(back) Subject: Re: virtuosic hymn-playing, etc. From: "Mark Checkley" <xcs53@dial.pipex.com> Date: Fri, 18 Jun 1999 19:32:55 +0100   I have to say, Alan, that my Choir and Congregation object MOST STRONGLY to ANY last verse reharmonisation of hymns, beit extemporary or pre-composed, and be it played by me, or by visiting Organists of greater skill.   I have found this practice to be MOST UNPOPULAR, almost everywhere I have been.   Just my experience - yours may be different.   Mark Checkley.   -----Original Message----- From: Alan Freed <afreed0904@earthlink.net> To: PipeChat <pipechat@pipechat.org> Date: Friday, June 18, 1999 07:14 Subject: Re: virtuosic hymn-playing, etc.     >>From: "STRAIGHT " <STRAIGHT@infoblvd.net> >>To: "PipeChat" <pipechat@pipechat.org> >>Subject: Re: hymn-playing, etc. >>Date: Fri, Jun 18, 1999, 12:56 PM > >> no improvisations > >Hi, Diane! > >It sounds to me like you're doing a regular job quite decently. > >But "no improvisations"? You certainly don't have to have any, nor even any >composed varied accompaniments. But it is pretty standard procedure = among >many organists nowadays to have at least the latter, if not the former. = I >think part of your job COULD be construed as "making hymn-singing a lot = of >fun," too--and the easiest way to do that is with alternative harmonizations >of various kinds, written by lots of good church organists and composers, >published by the standard church publishing houses. And perhaps an >occasional modulation up a semitone or two for the final stanza--or = perhaps >just an interlude without modulating. It makes for really exciting >hymn-singing. I recommend it to you. (You'll get complaints; Bach did. >But you'll get delighted compliments too!) > >Alan > >"Pipe Up and Be Heard!" >PipeChat: A discussion List for pipe/digital organs & related topics >HOMEPAGE : http://www.pipechat.org >List: mailto:pipechat@pipechat.org >Administration: mailto:admin@pipechat.org >Subscribe/Unsubscribe: mailto:requests@pipechat.org >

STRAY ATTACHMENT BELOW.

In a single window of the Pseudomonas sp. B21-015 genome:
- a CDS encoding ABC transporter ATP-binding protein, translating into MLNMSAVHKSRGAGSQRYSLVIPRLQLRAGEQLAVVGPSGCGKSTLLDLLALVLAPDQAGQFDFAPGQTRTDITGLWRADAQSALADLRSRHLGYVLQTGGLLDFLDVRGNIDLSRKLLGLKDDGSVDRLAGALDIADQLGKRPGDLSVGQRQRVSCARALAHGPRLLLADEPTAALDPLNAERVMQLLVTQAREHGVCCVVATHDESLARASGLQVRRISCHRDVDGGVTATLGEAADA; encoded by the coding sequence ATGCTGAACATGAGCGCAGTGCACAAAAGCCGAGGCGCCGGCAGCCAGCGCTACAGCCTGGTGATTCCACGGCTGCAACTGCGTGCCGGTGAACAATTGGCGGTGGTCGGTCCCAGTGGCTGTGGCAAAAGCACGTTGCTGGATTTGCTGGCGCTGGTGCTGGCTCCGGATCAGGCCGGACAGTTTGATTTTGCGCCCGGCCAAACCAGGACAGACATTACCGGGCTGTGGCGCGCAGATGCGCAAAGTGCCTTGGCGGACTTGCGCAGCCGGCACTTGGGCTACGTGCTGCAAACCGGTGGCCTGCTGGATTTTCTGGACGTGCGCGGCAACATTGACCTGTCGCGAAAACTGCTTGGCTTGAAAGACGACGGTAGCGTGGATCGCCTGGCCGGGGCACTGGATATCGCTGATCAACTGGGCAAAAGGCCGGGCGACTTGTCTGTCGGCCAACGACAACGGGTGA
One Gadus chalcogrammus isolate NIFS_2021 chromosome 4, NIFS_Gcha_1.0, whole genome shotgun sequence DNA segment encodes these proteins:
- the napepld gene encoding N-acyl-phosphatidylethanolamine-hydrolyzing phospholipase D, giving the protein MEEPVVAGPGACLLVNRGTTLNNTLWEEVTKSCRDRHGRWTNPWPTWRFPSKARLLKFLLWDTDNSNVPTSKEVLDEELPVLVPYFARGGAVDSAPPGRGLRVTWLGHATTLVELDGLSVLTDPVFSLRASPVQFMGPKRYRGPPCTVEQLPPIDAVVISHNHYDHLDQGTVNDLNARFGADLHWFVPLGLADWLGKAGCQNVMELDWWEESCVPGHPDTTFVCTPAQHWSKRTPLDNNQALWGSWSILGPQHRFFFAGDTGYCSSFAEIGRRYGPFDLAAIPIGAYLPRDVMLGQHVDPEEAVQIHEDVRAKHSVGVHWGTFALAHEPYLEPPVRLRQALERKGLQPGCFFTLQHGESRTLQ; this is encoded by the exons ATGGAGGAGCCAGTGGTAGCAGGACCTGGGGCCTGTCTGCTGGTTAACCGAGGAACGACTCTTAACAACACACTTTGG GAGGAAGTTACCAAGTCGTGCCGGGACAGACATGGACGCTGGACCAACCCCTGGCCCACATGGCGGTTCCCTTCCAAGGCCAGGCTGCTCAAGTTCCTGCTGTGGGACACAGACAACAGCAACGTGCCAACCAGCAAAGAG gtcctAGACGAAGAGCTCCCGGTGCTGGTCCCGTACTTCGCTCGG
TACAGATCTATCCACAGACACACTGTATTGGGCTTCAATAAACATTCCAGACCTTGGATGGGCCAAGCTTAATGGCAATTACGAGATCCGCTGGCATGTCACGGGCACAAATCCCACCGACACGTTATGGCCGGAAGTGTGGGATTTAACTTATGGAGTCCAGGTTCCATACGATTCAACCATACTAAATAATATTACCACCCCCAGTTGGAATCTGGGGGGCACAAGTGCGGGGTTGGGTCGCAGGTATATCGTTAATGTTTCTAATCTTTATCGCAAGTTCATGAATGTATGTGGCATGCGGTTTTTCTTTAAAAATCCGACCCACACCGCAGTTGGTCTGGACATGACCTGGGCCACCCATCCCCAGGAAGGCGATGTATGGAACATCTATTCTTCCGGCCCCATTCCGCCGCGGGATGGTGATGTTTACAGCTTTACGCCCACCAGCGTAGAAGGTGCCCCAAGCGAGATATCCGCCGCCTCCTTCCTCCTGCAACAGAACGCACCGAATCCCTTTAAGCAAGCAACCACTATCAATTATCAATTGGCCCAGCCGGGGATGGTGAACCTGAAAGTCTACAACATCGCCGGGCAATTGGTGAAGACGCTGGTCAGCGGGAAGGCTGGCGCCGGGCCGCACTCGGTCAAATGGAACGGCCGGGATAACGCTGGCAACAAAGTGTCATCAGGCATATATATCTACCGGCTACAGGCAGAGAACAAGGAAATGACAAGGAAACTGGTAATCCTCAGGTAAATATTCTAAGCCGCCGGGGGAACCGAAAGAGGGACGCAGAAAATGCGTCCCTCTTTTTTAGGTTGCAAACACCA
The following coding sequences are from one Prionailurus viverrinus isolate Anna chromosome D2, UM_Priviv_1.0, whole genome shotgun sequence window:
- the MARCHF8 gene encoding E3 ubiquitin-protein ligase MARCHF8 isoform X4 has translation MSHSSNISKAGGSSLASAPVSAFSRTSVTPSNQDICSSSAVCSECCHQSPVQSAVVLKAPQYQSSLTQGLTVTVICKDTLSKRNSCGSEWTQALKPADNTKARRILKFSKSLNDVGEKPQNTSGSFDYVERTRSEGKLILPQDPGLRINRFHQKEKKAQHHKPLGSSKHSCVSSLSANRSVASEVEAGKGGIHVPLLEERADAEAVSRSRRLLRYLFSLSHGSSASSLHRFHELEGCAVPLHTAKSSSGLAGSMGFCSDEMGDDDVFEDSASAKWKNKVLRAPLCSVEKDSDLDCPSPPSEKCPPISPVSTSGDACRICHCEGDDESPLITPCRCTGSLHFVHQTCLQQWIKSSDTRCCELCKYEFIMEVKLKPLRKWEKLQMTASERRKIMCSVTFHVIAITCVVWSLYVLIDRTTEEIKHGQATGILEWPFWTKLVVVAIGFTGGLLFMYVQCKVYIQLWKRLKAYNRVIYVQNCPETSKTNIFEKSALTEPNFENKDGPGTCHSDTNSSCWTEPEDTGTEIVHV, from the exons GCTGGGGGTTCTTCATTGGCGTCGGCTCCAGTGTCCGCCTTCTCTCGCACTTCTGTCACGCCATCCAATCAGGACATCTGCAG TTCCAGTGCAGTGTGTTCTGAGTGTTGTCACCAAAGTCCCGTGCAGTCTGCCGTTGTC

(back) Subject: Re: Half-trained organists who juts get by in Church. From: "Mark Checkley" <xcs53@dial.pipex.com> Date: Fri, 18 Jun 1999 19:37:14 +0100   Yes, but there is always the entirely legitimate matter of time availability for those of us who have demanding secular employment.   My "day job" (I love it) takes 50 hrs a week.   Running the Church Choir takes another 20.   Organ Practice - yes, I do some. Enough ? Certainly not.   Do I feel I should apologise ? No.   Would I hand over to someone better if they came along ? Certainly I would, but would they put the effort into "running the team" ?   Mark Checkley.     -----Original Message----- From: Rod Murrow <murrows@pldi.net> To: PipeChat <pipechat@pipechat.org> Date: Friday, June 18, 1999 07:34 Subject: Re: Half-trained organists who juts get by in Church.     >> Mark Checkley wrote: >> >> > Half-trained Organists who just get by in Church are NOT a reflection >> > upon your "profession" as we are not a part of the "profession' and most >> > of us are not desirous to become part of your profession. We do what we do >> > either for fun or as Christian Service; we are often not paid, or = paid >> > simply a small sum to cover our expenses. >> > >> > We are not professional organists. >> > >> > We are half-trained organists who just get by in Church. > >I left my previous reply lacking one other thought - methinks that the >"half-trained" among us are doing incredible work, as long as we are = making efforts >to improve our skills, find good music, and do credible work in the Service. How >could one be in such a position and not make those kinds of efforts? > >What I can't abide, though, are those who are doing less-than-credible (read >"unsatisfactory") work and are completely satisfied with it...and will do nothing to >improve their skills. > >In a previous position as Director of Music, I asked the organist if her job >description included adequate hours for practicing (or if that was to be one on her >own time) - her response was that she "had the time to practice, but choooses not >to" - and fed the church a steady diet of Lorenz "Church Organist" publications, >played very, very poorly. She's no longer on the organ bench - I = replaced her. She >had $$ in the budget for continuing education - and attended ONE = workshop, only >because I literally forced her to. The only $$ from her music budget = that was ever >used was to pay her Lorenz subscription. She was one who could have benefitted from >some of the easier music that's available - but she didn't care enough to learn >what's available...sad, sad. My hope is that people like that will give = up the job >to someone who will make a serious effort! > >Rod Murrow > > >"Pipe Up and Be Heard!" >PipeChat: A discussion List for pipe/digital organs & related topics >HOMEPAGE : http://www.pipechat.org >List: mailto:pipechat@pipechat.org >Administration: mailto:admin@pipechat.org >Subscribe/Unsubscribe: mailto:requests@pipechat.org >